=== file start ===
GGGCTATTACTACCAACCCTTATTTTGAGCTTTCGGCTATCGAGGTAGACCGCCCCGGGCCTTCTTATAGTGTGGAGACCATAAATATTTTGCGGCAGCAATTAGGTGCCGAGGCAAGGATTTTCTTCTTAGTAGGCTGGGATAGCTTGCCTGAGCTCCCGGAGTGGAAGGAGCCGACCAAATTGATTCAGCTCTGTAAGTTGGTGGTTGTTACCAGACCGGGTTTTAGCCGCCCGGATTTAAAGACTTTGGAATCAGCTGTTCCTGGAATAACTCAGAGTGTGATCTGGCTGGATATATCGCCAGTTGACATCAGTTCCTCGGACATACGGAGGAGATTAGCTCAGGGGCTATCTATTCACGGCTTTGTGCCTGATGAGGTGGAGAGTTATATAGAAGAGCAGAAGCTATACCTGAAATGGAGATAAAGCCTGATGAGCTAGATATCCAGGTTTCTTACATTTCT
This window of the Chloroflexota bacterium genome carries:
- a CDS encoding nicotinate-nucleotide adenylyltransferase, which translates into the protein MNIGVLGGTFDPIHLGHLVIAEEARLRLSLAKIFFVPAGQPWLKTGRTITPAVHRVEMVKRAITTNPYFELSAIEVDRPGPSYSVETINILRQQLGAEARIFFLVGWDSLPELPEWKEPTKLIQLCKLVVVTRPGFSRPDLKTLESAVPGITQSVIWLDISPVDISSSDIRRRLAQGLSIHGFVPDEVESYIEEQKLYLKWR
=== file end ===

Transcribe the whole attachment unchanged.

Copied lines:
GGGCTATTACTACCAACCCTTATTTTGAGCTTTCGGCTATCGAGGTAGACCGCCCCGGGCCTTCTTATAGTGTGGAGACCATAAATATTTTGCGGCAGCAATTAGGTGCCGAGGCAAGGATTTTCTTCTTAGTAGGCTGGGATAGCTTGCCTGAGCTCCCGGAGTGGAAGGAGCCGACCAAATTGATTCAGCTCTGTAAGTTGGTGGTTGTTACCAGACCGGGTTTTAGCCGCCCGGATTTAAAGACTTTGGAATCAGCTGTTCCTGGAATAACTCAGAGTGTGATCTGGCTGGATATATCGCCAGTTGACATCAGTTCCTCGGACATACGGAGGAGATTAGCTCAGGGGCTATCTATTCACGGCTTTGTGCCTGATGAGGTGGAGAGTTATATAGAAGAGCAGAAGCTATACCTGAAATGGAGATAAAGCCTGATGAGCTAGATATCCAGGTTTCTTACATTTCT
This window of the Chloroflexota bacterium genome carries:
- a CDS encoding nicotinate-nucleotide adenylyltransferase, which translates into the protein MNIGVLGGTFDPIHLGHLVIAEEARLRLSLAKIFFVPAGQPWLKTGRTITPAVHRVEMVKRAITTNPYFELSAIEVDRPGPSYSVETINILRQQLGAEARIFFLVGWDSLPELPEWKEPTKLIQLCKLVVVTRPGFSRPDLKTLESAVPGITQSVIWLDISPVDISSSDIRRRLAQGLSIHGFVPDEVESYIEEQKLYLKWR